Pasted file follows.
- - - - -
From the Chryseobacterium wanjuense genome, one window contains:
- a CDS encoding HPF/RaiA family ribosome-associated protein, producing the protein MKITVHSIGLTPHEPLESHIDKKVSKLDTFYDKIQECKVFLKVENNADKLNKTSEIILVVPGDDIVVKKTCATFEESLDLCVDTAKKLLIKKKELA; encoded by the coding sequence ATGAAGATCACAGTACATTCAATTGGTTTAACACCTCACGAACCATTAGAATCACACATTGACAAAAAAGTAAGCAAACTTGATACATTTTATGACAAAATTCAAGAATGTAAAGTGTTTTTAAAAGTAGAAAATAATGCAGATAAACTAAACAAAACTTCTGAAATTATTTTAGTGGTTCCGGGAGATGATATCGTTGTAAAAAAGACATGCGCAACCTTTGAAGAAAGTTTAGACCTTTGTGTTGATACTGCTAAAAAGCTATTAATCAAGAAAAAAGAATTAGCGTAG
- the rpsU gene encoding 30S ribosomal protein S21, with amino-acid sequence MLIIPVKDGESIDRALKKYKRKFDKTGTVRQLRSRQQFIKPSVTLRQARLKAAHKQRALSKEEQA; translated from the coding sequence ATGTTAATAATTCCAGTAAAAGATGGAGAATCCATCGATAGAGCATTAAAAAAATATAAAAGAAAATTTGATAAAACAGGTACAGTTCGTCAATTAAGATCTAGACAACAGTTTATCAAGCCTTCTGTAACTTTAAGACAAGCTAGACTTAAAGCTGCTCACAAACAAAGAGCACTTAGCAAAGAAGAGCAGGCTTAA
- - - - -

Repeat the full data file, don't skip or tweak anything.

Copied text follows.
From the Chryseobacterium wanjuense genome, one window contains:
- a CDS encoding HPF/RaiA family ribosome-associated protein, producing the protein MKITVHSIGLTPHEPLESHIDKKVSKLDTFYDKIQECKVFLKVENNADKLNKTSEIILVVPGDDIVVKKTCATFEESLDLCVDTAKKLLIKKKELA; encoded by the coding sequence ATGAAGATCACAGTACATTCAATTGGTTTAACACCTCACGAACCATTAGAATCACACATTGACAAAAAAGTAAGCAAACTTGATACATTTTATGACAAAATTCAAGAATGTAAAGTGTTTTTAAAAGTAGAAAATAATGCAGATAAACTAAACAAAACTTCTGAAATTATTTTAGTGGTTCCGGGAGATGATATCGTTGTAAAAAAGACATGCGCAACCTTTGAAGAAAGTTTAGACCTTTGTGTTGATACTGCTAAAAAGCTATTAATCAAGAAAAAAGAATTAGCGTAG
- the rpsU gene encoding 30S ribosomal protein S21, with amino-acid sequence MLIIPVKDGESIDRALKKYKRKFDKTGTVRQLRSRQQFIKPSVTLRQARLKAAHKQRALSKEEQA; translated from the coding sequence ATGTTAATAATTCCAGTAAAAGATGGAGAATCCATCGATAGAGCATTAAAAAAATATAAAAGAAAATTTGATAAAACAGGTACAGTTCGTCAATTAAGATCTAGACAACAGTTTATCAAGCCTTCTGTAACTTTAAGACAAGCTAGACTTAAAGCTGCTCACAAACAAAGAGCACTTAGCAAAGAAGAGCAGGCTTAA